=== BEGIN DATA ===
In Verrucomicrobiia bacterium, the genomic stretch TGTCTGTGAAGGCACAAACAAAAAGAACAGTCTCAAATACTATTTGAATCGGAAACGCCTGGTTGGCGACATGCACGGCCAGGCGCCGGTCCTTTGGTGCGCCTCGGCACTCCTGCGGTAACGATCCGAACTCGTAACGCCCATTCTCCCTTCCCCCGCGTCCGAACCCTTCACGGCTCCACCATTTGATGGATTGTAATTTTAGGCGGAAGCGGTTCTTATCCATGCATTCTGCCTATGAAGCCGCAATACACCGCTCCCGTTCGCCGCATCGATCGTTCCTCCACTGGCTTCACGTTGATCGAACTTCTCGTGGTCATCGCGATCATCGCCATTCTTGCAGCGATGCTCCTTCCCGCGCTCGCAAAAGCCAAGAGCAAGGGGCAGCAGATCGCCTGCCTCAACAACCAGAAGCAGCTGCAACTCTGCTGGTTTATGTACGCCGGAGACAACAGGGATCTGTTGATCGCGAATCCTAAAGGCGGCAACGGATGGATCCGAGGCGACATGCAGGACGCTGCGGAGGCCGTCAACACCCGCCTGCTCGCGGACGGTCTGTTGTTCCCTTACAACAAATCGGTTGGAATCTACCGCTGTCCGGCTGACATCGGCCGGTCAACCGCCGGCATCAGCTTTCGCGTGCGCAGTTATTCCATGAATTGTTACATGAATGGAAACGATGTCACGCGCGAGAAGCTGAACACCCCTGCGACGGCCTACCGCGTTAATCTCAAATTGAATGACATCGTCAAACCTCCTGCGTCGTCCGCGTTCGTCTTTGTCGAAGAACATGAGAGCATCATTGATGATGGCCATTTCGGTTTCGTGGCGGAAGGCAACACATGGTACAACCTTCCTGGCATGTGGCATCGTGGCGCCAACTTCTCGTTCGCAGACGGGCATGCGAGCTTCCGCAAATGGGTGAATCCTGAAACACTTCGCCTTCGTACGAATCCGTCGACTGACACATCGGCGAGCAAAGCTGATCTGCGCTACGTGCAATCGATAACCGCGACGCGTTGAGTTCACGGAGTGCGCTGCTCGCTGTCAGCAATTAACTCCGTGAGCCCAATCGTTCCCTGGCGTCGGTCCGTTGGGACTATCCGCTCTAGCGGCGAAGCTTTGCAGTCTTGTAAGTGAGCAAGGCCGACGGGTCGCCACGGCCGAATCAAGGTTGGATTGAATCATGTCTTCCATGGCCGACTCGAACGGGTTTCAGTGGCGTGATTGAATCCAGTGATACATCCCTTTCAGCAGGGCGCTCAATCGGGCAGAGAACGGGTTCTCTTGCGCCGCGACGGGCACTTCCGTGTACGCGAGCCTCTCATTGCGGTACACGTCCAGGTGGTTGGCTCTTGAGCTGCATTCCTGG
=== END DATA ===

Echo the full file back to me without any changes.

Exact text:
In Verrucomicrobiia bacterium, the genomic stretch TGTCTGTGAAGGCACAAACAAAAAGAACAGTCTCAAATACTATTTGAATCGGAAACGCCTGGTTGGCGACATGCACGGCCAGGCGCCGGTCCTTTGGTGCGCCTCGGCACTCCTGCGGTAACGATCCGAACTCGTAACGCCCATTCTCCCTTCCCCCGCGTCCGAACCCTTCACGGCTCCACCATTTGATGGATTGTAATTTTAGGCGGAAGCGGTTCTTATCCATGCATTCTGCCTATGAAGCCGCAATACACCGCTCCCGTTCGCCGCATCGATCGTTCCTCCACTGGCTTCACGTTGATCGAACTTCTCGTGGTCATCGCGATCATCGCCATTCTTGCAGCGATGCTCCTTCCCGCGCTCGCAAAAGCCAAGAGCAAGGGGCAGCAGATCGCCTGCCTCAACAACCAGAAGCAGCTGCAACTCTGCTGGTTTATGTACGCCGGAGACAACAGGGATCTGTTGATCGCGAATCCTAAAGGCGGCAACGGATGGATCCGAGGCGACATGCAGGACGCTGCGGAGGCCGTCAACACCCGCCTGCTCGCGGACGGTCTGTTGTTCCCTTACAACAAATCGGTTGGAATCTACCGCTGTCCGGCTGACATCGGCCGGTCAACCGCCGGCATCAGCTTTCGCGTGCGCAGTTATTCCATGAATTGTTACATGAATGGAAACGATGTCACGCGCGAGAAGCTGAACACCCCTGCGACGGCCTACCGCGTTAATCTCAAATTGAATGACATCGTCAAACCTCCTGCGTCGTCCGCGTTCGTCTTTGTCGAAGAACATGAGAGCATCATTGATGATGGCCATTTCGGTTTCGTGGCGGAAGGCAACACATGGTACAACCTTCCTGGCATGTGGCATCGTGGCGCCAACTTCTCGTTCGCAGACGGGCATGCGAGCTTCCGCAAATGGGTGAATCCTGAAACACTTCGCCTTCGTACGAATCCGTCGACTGACACATCGGCGAGCAAAGCTGATCTGCGCTACGTGCAATCGATAACCGCGACGCGTTGAGTTCACGGAGTGCGCTGCTCGCTGTCAGCAATTAACTCCGTGAGCCCAATCGTTCCCTGGCGTCGGTCCGTTGGGACTATCCGCTCTAGCGGCGAAGCTTTGCAGTCTTGTAAGTGAGCAAGGCCGACGGGTCGCCACGGCCGAATCAAGGTTGGATTGAATCATGTCTTCCATGGCCGACTCGAACGGGTTTCAGTGGCGTGATTGAATCCAGTGATACATCCCTTTCAGCAGGGCGCTCAATCGGGCAGAGAACGGGTTCTCTTGCGCCGCGACGGGCACTTCCGTGTACGCGAGCCTCTCATTGCGGTACACGTCCAGGTGGTTGGCTCTTGAGCTGCATTCCTGG